That trio joins four other former Red Sox on the 2020 ballot, listed below by percentage of votes they received in 2019:

- Curt Schilling: 60.9 percent (7th year on ballot)
- Roger Clemens: 59.5 percent (7th year)
- Manny Ramirez: 22.8 percent (3rd year)
- Billy Wagner: 16.7 percent (4th year)

Players must receive 75 percent of votes from the Baseball Writers' Association of America within their first 10 years of eligibility to reach the Hall. Schilling and Clemens were the top two players to miss the 2019 cut, while the other ex-Sox have a long way to go.

We'll find out voting results for the 2020 class on Jan. 21.

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Forget about Bloomingdale's — Red Sox will be shopping at this defunct discounter all winter

Forget about Bloomingdale's — Red Sox will be shopping at this defunct discounter all winter

The Omni Resort in Scottsdale features nearly 300 rooms spread across a series of villas at the foot of Camelback Mountain.

When the Red Sox contingent of Chaim Bloom, Brian O'Halloran, Raquel Ferreira, Eddie Romero, and Zack Scott arrived for the GM Meetings last week, they checked into Building 19, which caught the attention of an executive with New England ties.

"You know what that is, right?" he asked.

Of course, came the reply. It's where they're going to be shopping this winter.

For those who aren't local, Building 19 was a chain of discount department stores founded in Hingham with a motto of, "Good stuff cheap." They operated for nearly 50 years before declaring bankruptcy in 2013, and they specialized in the flotsam of everyone else's damaged, discontinued, or flawed remainders.

If there's a more apt description of how the Red Sox will fill their roster while cutting costs and maybe dropping the payroll below the $208 million luxury tax threshold, it's not springing to mind. Whether or not they trade Mookie Betts, they'll dumpster dive this winter, flipping through piles of irregular area rugs, stacks of Nikes with swooshes slightly askew, and reams of unicorn calendars that have gifted September a 31st day.

As monster free agents like Astros ace Gerrit Cole, Nationals counterpart Stephen Strasburg, or postseason star Anthony Rendon prepare to hit free agency, the Red Sox will be wandering the consignment bins, hoping to unearth a dusty dinged-up treasure.

That's a far cry from 2016, when the Red Sox and White Sox met at the very same resort to begin the discussions that ended with All-Star left-hander Chris Sale being shipped to Boston for stud prospects Yoan Moncada and Michael Kopech a month later.

"This is where we started our rebuild in earnest," noted White Sox GM Rick Hahn. "We were excited to get this process started, where we got the Bostons and the Nationals and the teams talking about acquiring premium talent and using premium prospects to get it."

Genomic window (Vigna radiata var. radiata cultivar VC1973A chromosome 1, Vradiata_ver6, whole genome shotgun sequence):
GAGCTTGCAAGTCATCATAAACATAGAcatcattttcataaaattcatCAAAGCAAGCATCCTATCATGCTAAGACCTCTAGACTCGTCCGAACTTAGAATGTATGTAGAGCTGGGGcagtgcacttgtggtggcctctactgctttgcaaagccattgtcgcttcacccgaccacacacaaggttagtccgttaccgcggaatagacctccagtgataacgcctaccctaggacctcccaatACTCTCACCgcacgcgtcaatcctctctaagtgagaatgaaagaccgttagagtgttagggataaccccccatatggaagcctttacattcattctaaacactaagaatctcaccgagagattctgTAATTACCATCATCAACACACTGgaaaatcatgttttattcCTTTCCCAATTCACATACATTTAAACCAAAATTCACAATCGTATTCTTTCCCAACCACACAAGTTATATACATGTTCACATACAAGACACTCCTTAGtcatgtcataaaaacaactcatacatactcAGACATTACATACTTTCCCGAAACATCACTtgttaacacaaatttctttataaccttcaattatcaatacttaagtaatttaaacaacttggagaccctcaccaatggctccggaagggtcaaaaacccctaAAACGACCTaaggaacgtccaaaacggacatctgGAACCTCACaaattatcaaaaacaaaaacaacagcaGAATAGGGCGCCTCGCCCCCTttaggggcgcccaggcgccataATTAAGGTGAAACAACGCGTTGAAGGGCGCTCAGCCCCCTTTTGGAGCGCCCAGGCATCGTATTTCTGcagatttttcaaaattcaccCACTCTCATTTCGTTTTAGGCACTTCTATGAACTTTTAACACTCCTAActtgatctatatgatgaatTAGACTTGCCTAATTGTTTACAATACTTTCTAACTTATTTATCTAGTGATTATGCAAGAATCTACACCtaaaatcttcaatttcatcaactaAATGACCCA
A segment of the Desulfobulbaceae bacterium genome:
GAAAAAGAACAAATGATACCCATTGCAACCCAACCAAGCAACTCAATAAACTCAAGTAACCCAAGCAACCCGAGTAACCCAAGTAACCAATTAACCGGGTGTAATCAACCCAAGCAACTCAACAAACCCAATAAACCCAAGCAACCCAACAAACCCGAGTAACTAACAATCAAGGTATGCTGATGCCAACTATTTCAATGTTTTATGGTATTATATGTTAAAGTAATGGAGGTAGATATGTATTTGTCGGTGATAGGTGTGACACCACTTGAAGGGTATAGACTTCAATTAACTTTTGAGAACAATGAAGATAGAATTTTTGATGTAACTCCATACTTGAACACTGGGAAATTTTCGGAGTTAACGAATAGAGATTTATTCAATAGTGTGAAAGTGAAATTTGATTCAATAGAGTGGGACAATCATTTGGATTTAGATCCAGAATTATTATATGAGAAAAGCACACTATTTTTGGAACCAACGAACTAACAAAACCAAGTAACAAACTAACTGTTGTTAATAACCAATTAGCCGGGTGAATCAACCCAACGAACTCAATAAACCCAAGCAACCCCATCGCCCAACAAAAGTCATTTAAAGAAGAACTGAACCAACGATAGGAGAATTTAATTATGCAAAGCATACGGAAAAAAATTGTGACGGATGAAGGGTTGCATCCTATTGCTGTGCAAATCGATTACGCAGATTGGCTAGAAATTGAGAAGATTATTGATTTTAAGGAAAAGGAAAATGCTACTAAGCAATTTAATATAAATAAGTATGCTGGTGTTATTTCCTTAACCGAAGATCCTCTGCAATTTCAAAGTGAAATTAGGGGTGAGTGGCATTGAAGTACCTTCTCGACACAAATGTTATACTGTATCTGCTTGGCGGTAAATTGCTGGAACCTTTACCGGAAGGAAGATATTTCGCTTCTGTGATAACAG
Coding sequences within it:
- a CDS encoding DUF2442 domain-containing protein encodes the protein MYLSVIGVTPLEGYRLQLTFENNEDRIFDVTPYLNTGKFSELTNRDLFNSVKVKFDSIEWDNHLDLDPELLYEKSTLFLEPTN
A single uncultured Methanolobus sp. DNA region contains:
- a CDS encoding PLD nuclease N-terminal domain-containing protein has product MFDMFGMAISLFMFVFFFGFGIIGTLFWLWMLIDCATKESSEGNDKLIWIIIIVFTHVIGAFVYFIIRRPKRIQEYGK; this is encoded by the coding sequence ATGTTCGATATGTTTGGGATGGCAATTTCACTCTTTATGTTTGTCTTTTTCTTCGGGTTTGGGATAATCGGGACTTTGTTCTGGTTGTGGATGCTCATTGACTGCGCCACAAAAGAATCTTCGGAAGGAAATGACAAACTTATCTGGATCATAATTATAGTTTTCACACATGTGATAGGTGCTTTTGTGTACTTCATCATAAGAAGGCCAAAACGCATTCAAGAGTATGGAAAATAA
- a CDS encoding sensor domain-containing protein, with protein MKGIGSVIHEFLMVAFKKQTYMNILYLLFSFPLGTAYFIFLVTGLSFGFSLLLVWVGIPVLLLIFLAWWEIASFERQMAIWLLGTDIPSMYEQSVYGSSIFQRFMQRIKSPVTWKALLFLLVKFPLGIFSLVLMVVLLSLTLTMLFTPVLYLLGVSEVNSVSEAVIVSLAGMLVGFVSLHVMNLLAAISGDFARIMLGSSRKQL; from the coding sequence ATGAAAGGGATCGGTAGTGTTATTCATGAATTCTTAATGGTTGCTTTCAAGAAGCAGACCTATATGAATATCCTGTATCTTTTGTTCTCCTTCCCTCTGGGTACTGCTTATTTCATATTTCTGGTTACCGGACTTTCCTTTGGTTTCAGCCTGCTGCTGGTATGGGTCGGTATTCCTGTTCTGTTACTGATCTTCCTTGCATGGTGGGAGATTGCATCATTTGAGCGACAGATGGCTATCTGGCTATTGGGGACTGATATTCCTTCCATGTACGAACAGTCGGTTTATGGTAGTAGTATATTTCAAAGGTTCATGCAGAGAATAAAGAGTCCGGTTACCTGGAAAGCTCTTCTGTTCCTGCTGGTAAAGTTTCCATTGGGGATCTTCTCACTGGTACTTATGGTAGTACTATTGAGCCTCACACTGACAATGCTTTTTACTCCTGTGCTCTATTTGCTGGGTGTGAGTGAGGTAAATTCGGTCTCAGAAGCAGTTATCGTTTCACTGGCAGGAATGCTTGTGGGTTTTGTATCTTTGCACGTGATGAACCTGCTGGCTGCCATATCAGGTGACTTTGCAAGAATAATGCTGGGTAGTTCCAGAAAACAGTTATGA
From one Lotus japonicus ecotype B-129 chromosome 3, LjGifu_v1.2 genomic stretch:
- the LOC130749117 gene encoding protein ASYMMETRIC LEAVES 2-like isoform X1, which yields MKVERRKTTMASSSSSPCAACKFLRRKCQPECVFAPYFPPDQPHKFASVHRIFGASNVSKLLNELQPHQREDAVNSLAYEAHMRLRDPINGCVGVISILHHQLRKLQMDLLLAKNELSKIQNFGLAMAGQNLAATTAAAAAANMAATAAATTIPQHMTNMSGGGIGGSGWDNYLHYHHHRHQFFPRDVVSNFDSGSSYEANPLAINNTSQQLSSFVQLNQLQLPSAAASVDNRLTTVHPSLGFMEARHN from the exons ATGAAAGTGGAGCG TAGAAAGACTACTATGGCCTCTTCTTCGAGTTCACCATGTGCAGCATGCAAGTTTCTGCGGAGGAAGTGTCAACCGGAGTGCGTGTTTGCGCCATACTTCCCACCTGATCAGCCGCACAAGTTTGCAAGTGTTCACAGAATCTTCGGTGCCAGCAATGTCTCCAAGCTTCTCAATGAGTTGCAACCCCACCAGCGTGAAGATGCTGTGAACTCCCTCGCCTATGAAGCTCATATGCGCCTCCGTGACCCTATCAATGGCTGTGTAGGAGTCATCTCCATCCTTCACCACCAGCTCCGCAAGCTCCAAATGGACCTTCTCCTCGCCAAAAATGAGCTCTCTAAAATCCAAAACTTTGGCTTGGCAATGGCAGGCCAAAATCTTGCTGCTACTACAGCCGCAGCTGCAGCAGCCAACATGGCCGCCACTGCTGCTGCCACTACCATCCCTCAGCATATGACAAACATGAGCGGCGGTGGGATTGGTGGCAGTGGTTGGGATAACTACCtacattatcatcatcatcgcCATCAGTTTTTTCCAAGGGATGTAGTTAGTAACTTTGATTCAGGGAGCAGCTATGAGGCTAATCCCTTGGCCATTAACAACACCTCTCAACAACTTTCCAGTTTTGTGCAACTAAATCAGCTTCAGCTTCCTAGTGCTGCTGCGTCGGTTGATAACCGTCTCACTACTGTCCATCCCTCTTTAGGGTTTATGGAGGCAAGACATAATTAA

The Red Sox aren't rebuilding so much as retooling, and while we've debated whether cutting salary is a suggestion or a mandate, there's no question that ownership won't endure a straight rebuild, not with a payroll north of $200 million and premium talents like Xander Bogaerts, Rafael Devers, and J.D. Martinez still on the roster.

Some aren't entirely convinced the Red Sox will cut payroll at all. Chief among them is super-agent Scott Boras, who obviously has a vested interest in the Red Sox continuing to spend prolifically.

"I don't know that that's true, by the way, because I have not heard that from ownership," he said last week when asked about the team slashing payroll. "Until John (Henry) or Tom (Werner) tell me that that's their objective. . . . Again, I have spoken to them and until they tell me that publicly, I would not in any way think anything other than that they're always winning owners who are trying to win again and again and again.

"If your goal is 'threshold,' then I believe you have to say that if that is a priority, a principal priority, rather than winning, I think it's something you say to your fans. I think you need to tell them that our goal is to operate to limits, and in no circumstance does winning get in the way to our primary goal. You know what? I've yet to hear an owner say that to his fanbase."

It's possible to have it both ways, though, as Bloom proved in Tampa, Derek Falvey is proving in Minnesota, and even Andrew Friedman has done in Los Angeles, where the big-market Dodgers have hacked nearly $100 million from their once-bloated payroll to create a much leaner contender.

That's going to require creativity of the type we laid out in the dissection of Tampa's three-way deal with the Rangers and A's that brought hard-throwing reliever Emilio Pagan to the Trop last winter. Bloom's Rays proved over and over that they could unearth winning players in unexpected places, and he'll need to bring that magic to a Red Sox club that will be looking to fill holes at first, second, starter, reliever, and almost certainly outfield when Betts and/or Jackie Bradley is inevitably moved this winter.

Plugging all of those needs won't be easy, unless you know where to look. Bloom's track record suggests he won't be embarrassed to bargain hunt. Maybe he'll even find some good stuff, cheap.